Running sessions were supervised by research staff, and involved a 10-minute warm up, 30 minutes of jogging, and then a 5-minute cool down. The running therapy also involved being assigned a training range for their heart rate, based on a baseline cycling test. Heart rate monitors were worn during the session to ensure patients were within the assigned training range. There were organized exercise group sessions that people were expected to participate in, but they were also allowed to miss these and make up running sessions on their own. Compliance with the running program was defined as making 70% of the expected jogs.

The top line result is that running was just as effective as antidepressants in reducing depression. At the end of the study, 45% of the patients in the antidepressant group and 43% of patients in the running group no longer met criteria for depression or anxiety. Yes, the surprise treatment is going jogging regularly.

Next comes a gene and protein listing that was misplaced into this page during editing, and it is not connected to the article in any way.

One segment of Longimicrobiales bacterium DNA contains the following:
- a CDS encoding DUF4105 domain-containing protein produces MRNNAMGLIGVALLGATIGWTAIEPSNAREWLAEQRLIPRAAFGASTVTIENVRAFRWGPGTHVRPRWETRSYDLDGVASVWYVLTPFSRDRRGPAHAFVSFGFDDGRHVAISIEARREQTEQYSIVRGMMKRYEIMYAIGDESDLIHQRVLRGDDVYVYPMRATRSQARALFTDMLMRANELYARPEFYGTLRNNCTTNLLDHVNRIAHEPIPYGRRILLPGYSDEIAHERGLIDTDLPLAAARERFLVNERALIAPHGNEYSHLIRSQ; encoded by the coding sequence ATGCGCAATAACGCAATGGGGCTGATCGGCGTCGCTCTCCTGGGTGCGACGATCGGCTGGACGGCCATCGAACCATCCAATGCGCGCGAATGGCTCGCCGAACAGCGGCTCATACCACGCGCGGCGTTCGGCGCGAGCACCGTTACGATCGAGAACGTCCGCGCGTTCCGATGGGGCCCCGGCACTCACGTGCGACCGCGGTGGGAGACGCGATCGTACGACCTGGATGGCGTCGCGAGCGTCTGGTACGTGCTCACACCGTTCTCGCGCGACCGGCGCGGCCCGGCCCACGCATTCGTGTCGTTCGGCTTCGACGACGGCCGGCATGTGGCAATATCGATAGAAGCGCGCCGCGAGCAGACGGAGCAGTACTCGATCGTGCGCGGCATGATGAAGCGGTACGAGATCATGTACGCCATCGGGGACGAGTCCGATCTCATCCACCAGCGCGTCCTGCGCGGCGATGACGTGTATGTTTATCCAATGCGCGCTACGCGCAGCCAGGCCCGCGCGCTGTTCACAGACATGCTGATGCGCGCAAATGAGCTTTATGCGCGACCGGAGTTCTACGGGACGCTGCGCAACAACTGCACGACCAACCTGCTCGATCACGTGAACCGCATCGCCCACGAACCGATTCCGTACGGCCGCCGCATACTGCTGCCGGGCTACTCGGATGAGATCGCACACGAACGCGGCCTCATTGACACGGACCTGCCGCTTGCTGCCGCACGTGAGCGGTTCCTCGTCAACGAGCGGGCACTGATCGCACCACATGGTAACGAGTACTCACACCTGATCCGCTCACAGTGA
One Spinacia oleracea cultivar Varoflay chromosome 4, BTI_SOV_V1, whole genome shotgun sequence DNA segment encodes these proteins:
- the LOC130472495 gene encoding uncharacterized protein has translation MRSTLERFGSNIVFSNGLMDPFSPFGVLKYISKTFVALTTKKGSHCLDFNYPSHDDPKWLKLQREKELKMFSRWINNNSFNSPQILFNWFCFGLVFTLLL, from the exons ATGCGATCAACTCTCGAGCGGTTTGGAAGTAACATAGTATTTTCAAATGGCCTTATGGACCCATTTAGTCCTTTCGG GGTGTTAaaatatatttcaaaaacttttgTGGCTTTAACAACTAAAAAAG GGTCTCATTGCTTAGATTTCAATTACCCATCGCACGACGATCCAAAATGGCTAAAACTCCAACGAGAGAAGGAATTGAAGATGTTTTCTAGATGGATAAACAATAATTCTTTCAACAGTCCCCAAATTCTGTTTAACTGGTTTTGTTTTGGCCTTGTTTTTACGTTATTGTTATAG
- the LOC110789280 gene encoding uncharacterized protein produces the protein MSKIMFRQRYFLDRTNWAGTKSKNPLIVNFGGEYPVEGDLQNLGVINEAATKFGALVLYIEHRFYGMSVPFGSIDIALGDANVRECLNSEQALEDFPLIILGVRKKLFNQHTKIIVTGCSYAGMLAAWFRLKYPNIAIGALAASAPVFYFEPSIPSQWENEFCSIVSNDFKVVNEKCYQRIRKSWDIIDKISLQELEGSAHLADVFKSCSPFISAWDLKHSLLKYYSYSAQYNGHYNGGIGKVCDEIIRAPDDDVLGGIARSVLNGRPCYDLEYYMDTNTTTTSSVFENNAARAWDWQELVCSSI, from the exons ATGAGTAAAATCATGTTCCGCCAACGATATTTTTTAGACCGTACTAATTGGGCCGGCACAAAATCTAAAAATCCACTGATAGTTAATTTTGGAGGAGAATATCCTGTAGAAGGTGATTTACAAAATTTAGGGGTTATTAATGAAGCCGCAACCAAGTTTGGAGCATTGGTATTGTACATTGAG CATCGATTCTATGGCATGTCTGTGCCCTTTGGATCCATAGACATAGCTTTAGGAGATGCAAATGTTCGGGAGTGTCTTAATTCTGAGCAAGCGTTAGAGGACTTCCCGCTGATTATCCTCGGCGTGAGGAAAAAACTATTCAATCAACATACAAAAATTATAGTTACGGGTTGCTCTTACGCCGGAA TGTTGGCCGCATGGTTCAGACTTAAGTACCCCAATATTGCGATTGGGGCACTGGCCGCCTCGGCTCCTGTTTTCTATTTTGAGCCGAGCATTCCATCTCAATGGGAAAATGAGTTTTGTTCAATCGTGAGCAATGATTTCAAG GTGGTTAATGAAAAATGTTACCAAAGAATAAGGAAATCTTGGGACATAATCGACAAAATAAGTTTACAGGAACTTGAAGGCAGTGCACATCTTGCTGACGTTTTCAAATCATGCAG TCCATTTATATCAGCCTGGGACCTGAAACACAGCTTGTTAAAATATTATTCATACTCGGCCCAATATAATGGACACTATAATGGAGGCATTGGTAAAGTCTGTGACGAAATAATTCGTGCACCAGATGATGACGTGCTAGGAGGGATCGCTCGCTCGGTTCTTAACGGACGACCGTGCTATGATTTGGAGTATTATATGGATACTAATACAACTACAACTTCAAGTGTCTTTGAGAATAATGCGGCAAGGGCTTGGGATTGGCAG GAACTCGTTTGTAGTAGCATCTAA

Photo from Cottonbro Studios on Pexel.

Running therapy can have substantial benefits.

Photo from Cottonbro Studios on Pexel.

There were also indications that the running group had some health benefits that antidepressants didn’t. People in the running group had lower systolic and diastolic blood pressure, lower resting heart rate, and higher heart rate variability—all indicators of better physical health. There was also a tendency for patients in the antidepressant group to put on weight, and for those in the running group to lose weight. This got rid of a side effect that many people want to avoid with antidepressants.